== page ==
ife comes at you with all sorts of challenges — both predictable and unpredictable ones. Navigating these challenges can feel debilitating, overwhelming and stressful. And the worst part is, you feel like you’re navigating through them alone.
These challenges completely upend your life. It’s hard to concentrate at work, to connect with your friends and family, and to do the things you know are good for you (like exercise, sleep, eating well). You can’t talk to anyone about what’s going on and how you feel, or if you do try to talk to them it feels like they don’t understand. Reaching out just makes you feel more alone.
As a therapist, I understand how hard it is to deal with your challenges. I’m here to help you – to figure out what’s going on so you can start to feel better. You’re not in this alone.
Therapy with Me
For me, the most important part of therapy is a strong and positive therapeutic relationship. So, I strive to create a safe and comfortable place for you to feel heard and understood.
Together, we will work through your feelings surrounding your life’s struggles and how those feelings impact your day to day life and relationships with others.
I’ll provide you the space you need to express your concerns and feel supported through this time, while brainstorming different techniques and ideas for how best to re-connect with yourself and those around you.
Being overwhelmed and stressed out can make the simple tasks of everyday life feel impossible and, quite honestly, meaningless. But, they’re important. You are still important. Those simple tasks – exercising, sleeping, connecting with friends and family, and going to work – are still part of your existence. We will figure out how to get you doing them again, becoming more active and re-engaged in your life.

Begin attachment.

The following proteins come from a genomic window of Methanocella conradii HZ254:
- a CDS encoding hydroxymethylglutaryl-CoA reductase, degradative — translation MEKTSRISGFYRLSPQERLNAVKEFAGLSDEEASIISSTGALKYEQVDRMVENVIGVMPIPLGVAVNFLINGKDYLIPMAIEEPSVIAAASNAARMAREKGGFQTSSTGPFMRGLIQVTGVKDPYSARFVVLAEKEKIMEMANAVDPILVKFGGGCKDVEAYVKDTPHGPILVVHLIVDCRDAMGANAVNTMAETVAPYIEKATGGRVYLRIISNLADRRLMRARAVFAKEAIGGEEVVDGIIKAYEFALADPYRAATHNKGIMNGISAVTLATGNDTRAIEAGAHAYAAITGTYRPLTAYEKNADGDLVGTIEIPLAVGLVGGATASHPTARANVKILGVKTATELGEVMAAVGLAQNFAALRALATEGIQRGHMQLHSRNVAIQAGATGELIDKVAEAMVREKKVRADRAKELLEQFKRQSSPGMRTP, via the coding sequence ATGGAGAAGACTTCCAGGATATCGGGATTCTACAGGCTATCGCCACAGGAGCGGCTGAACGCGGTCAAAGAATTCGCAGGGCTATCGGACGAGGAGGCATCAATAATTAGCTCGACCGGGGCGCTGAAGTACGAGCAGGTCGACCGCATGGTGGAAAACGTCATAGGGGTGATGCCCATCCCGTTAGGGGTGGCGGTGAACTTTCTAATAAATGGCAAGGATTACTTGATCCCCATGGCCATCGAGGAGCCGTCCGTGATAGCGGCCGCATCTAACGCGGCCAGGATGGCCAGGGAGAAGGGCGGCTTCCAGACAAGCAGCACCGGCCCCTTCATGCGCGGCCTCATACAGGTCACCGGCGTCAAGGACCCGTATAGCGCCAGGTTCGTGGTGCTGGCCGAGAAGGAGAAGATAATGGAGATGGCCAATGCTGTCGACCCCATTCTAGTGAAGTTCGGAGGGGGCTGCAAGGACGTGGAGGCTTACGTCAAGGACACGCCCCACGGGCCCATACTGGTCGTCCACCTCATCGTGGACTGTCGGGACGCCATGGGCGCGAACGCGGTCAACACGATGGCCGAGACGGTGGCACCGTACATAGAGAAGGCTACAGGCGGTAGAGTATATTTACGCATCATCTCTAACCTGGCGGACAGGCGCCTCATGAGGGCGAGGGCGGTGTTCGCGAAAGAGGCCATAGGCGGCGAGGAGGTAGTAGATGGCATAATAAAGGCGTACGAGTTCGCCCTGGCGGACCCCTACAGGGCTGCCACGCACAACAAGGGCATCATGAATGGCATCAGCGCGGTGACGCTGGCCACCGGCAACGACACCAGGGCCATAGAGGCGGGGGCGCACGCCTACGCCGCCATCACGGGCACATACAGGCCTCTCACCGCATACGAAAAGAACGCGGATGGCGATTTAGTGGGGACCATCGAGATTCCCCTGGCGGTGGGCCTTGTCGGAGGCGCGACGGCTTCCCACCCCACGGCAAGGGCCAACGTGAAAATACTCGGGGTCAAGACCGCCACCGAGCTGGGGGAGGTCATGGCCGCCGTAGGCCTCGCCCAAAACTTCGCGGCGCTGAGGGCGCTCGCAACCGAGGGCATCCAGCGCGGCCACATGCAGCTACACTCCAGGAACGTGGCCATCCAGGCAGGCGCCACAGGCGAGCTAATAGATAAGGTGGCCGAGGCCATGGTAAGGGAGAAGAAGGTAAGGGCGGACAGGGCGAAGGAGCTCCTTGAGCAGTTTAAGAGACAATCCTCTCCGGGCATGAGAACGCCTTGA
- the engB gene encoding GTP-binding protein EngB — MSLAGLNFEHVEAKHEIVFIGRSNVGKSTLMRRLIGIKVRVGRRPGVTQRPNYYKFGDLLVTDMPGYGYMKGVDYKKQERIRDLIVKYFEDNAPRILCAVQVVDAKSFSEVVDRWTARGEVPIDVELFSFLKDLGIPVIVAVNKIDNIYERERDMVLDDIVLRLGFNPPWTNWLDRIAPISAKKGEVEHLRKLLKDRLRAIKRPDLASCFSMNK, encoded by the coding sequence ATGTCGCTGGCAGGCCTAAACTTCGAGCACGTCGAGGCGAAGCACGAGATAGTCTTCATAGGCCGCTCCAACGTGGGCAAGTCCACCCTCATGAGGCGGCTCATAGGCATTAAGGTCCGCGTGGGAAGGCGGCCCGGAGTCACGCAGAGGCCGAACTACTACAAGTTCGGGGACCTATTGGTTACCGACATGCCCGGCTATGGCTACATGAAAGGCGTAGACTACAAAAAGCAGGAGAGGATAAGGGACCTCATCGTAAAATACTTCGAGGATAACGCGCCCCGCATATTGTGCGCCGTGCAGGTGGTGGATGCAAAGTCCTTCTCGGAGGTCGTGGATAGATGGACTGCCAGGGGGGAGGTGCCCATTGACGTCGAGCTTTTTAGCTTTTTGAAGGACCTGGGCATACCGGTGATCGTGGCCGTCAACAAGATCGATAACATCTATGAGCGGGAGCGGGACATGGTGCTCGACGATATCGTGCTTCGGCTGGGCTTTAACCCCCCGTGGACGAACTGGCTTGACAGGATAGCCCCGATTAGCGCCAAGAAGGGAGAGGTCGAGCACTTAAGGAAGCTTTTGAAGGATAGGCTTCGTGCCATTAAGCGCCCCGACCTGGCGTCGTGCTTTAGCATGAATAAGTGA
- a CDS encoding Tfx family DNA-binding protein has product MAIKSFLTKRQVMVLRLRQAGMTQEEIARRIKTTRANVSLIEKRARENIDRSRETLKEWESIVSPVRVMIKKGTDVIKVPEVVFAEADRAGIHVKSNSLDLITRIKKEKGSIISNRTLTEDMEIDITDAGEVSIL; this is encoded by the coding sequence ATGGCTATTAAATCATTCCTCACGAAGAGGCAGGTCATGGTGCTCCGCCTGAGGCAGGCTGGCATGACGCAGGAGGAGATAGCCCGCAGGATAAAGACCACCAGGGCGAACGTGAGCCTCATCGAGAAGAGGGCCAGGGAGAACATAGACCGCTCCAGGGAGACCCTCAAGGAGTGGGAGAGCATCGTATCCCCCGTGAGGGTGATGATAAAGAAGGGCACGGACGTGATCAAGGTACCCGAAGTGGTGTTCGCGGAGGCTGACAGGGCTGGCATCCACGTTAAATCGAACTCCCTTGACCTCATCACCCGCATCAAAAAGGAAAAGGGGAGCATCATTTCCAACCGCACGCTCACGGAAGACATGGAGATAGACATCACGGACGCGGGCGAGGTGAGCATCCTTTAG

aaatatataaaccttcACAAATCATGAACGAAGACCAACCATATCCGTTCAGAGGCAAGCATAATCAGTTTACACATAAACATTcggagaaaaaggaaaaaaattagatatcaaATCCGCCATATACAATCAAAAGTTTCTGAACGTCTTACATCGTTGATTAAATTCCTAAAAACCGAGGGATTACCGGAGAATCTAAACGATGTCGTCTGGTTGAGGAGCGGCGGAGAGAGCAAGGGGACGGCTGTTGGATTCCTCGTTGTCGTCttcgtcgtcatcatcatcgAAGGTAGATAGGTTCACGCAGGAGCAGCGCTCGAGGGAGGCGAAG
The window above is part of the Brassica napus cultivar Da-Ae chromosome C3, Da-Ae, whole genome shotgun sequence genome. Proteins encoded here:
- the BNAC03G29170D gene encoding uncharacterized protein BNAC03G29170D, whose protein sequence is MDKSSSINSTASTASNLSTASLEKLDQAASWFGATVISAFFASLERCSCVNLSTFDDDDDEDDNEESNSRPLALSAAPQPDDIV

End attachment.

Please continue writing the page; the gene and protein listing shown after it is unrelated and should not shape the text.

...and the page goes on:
You may find that your relationships with others have changed or feel difficult to have. We will figure out the ways you can interact with other people and be connected to them again. Because it is those feelings of connectedness and our relationships with others that help us all live a happier, more fulfilled life.
Together, we can do this.
While my main approach to therapy is psychodynamically oriented talk therapy, I also provide EMDR therapy to help clients reprocess traumatic experiences and memories.
In case you are unfamiliar with EMDR, EMDR (Eye Movement Desensitization and Reprocessing) is an evidenced-based therapy used to alleviate distress associated with trauma. When we experience trauma, the trauma gets stuck in the right part of our brain which has no language or ability to make meaning out of an experience. EMDR uses bilateral stimulation to create changes in the brain by activating both our right and left brain so that trauma can be reprocessed and the brain can naturally heal itself.
Grief, Loss and Major Life Transitions
Experiencing grief and loss can be unbearable. Loss comes in many different forms; some more obvious than others. Divorce, death of a loved one, illness, transitioning to college or moving away are all different types of loss that can cause lots of painful emotions (sadness, anger, helplessness, loneliness and confusion — just to name a few).
These major life events can leave you feeling alone and unable to connect with others. Sometimes, the thought of talking to someone else about what you’re going through doesn’t even cross your mind because it just seems too difficult – and you’re left feeling like they’ll never understand.
That’s where I come in. You’re not alone, and I can help you.
Teens may feel unable to express themselves in effective ways while suffering from depression, social anxiety, academic pressure, bullying, or a major life transition. They may not feel heard by you and feel they are experiencing violations of space. Maybe they lock themselves in their room, are always on their phone, fight with you constantly, or seem totally disconnected from you and the rest of your family.